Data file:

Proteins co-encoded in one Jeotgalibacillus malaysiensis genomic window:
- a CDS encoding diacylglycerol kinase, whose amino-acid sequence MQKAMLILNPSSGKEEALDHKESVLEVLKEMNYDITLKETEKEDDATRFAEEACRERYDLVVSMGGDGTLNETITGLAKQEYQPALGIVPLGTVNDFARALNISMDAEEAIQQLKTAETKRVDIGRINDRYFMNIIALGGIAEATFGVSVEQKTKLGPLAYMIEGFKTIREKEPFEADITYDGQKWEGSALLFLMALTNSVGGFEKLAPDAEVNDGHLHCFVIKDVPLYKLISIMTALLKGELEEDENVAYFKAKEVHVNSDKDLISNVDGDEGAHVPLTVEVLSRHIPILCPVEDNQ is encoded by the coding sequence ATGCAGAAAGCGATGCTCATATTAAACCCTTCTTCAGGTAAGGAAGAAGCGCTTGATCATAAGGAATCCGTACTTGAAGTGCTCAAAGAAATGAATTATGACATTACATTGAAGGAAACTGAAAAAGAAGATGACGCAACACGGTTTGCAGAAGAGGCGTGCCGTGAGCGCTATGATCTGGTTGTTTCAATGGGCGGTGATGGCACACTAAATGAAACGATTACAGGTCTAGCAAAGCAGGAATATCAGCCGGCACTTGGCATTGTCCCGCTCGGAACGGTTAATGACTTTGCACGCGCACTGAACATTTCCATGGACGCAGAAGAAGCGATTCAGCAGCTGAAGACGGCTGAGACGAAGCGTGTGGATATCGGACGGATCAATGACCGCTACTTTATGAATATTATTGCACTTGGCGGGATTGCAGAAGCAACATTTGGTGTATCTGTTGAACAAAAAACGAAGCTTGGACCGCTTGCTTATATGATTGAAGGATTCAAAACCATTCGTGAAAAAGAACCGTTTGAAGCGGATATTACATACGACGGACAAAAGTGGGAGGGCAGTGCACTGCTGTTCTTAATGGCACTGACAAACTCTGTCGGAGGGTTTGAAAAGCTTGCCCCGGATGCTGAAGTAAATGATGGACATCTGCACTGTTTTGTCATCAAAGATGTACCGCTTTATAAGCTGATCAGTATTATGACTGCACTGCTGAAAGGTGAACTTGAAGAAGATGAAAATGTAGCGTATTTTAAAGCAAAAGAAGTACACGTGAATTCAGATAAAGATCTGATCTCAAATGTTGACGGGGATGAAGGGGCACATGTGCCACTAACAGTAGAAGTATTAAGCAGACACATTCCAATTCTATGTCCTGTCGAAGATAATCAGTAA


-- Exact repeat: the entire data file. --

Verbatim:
Proteins co-encoded in one Jeotgalibacillus malaysiensis genomic window:
- a CDS encoding diacylglycerol kinase, whose amino-acid sequence MQKAMLILNPSSGKEEALDHKESVLEVLKEMNYDITLKETEKEDDATRFAEEACRERYDLVVSMGGDGTLNETITGLAKQEYQPALGIVPLGTVNDFARALNISMDAEEAIQQLKTAETKRVDIGRINDRYFMNIIALGGIAEATFGVSVEQKTKLGPLAYMIEGFKTIREKEPFEADITYDGQKWEGSALLFLMALTNSVGGFEKLAPDAEVNDGHLHCFVIKDVPLYKLISIMTALLKGELEEDENVAYFKAKEVHVNSDKDLISNVDGDEGAHVPLTVEVLSRHIPILCPVEDNQ is encoded by the coding sequence ATGCAGAAAGCGATGCTCATATTAAACCCTTCTTCAGGTAAGGAAGAAGCGCTTGATCATAAGGAATCCGTACTTGAAGTGCTCAAAGAAATGAATTATGACATTACATTGAAGGAAACTGAAAAAGAAGATGACGCAACACGGTTTGCAGAAGAGGCGTGCCGTGAGCGCTATGATCTGGTTGTTTCAATGGGCGGTGATGGCACACTAAATGAAACGATTACAGGTCTAGCAAAGCAGGAATATCAGCCGGCACTTGGCATTGTCCCGCTCGGAACGGTTAATGACTTTGCACGCGCACTGAACATTTCCATGGACGCAGAAGAAGCGATTCAGCAGCTGAAGACGGCTGAGACGAAGCGTGTGGATATCGGACGGATCAATGACCGCTACTTTATGAATATTATTGCACTTGGCGGGATTGCAGAAGCAACATTTGGTGTATCTGTTGAACAAAAAACGAAGCTTGGACCGCTTGCTTATATGATTGAAGGATTCAAAACCATTCGTGAAAAAGAACCGTTTGAAGCGGATATTACATACGACGGACAAAAGTGGGAGGGCAGTGCACTGCTGTTCTTAATGGCACTGACAAACTCTGTCGGAGGGTTTGAAAAGCTTGCCCCGGATGCTGAAGTAAATGATGGACATCTGCACTGTTTTGTCATCAAAGATGTACCGCTTTATAAGCTGATCAGTATTATGACTGCACTGCTGAAAGGTGAACTTGAAGAAGATGAAAATGTAGCGTATTTTAAAGCAAAAGAAGTACACGTGAATTCAGATAAAGATCTGATCTCAAATGTTGACGGGGATGAAGGGGCACATGTGCCACTAACAGTAGAAGTATTAAGCAGACACATTCCAATTCTATGTCCTGTCGAAGATAATCAGTAA